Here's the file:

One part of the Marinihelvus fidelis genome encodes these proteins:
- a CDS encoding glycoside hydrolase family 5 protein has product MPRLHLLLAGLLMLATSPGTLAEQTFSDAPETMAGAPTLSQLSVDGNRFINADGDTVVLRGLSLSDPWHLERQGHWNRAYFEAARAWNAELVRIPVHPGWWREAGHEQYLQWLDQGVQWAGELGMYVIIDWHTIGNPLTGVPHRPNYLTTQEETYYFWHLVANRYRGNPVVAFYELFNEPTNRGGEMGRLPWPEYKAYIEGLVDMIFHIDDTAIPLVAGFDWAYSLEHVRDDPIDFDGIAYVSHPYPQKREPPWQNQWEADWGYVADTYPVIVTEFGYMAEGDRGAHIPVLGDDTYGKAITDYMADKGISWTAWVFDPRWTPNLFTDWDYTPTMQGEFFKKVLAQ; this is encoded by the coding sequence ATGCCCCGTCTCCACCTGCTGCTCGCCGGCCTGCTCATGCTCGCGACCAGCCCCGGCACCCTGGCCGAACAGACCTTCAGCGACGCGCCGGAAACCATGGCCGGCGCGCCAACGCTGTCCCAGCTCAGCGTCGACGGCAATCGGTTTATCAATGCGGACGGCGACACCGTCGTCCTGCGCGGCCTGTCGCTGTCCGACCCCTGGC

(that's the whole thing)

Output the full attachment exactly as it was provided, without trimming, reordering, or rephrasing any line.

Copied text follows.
One part of the Marinihelvus fidelis genome encodes these proteins:
- a CDS encoding glycoside hydrolase family 5 protein has product MPRLHLLLAGLLMLATSPGTLAEQTFSDAPETMAGAPTLSQLSVDGNRFINADGDTVVLRGLSLSDPWHLERQGHWNRAYFEAARAWNAELVRIPVHPGWWREAGHEQYLQWLDQGVQWAGELGMYVIIDWHTIGNPLTGVPHRPNYLTTQEETYYFWHLVANRYRGNPVVAFYELFNEPTNRGGEMGRLPWPEYKAYIEGLVDMIFHIDDTAIPLVAGFDWAYSLEHVRDDPIDFDGIAYVSHPYPQKREPPWQNQWEADWGYVADTYPVIVTEFGYMAEGDRGAHIPVLGDDTYGKAITDYMADKGISWTAWVFDPRWTPNLFTDWDYTPTMQGEFFKKVLAQ; this is encoded by the coding sequence ATGCCCCGTCTCCACCTGCTGCTCGCCGGCCTGCTCATGCTCGCGACCAGCCCCGGCACCCTGGCCGAACAGACCTTCAGCGACGCGCCGGAAACCATGGCCGGCGCGCCAACGCTGTCCCAGCTCAGCGTCGACGGCAATCGGTTTATCAATGCGGACGGCGACACCGTCGTCCTGCGCGGCCTGTCGCTGTCCGACCCCTGGC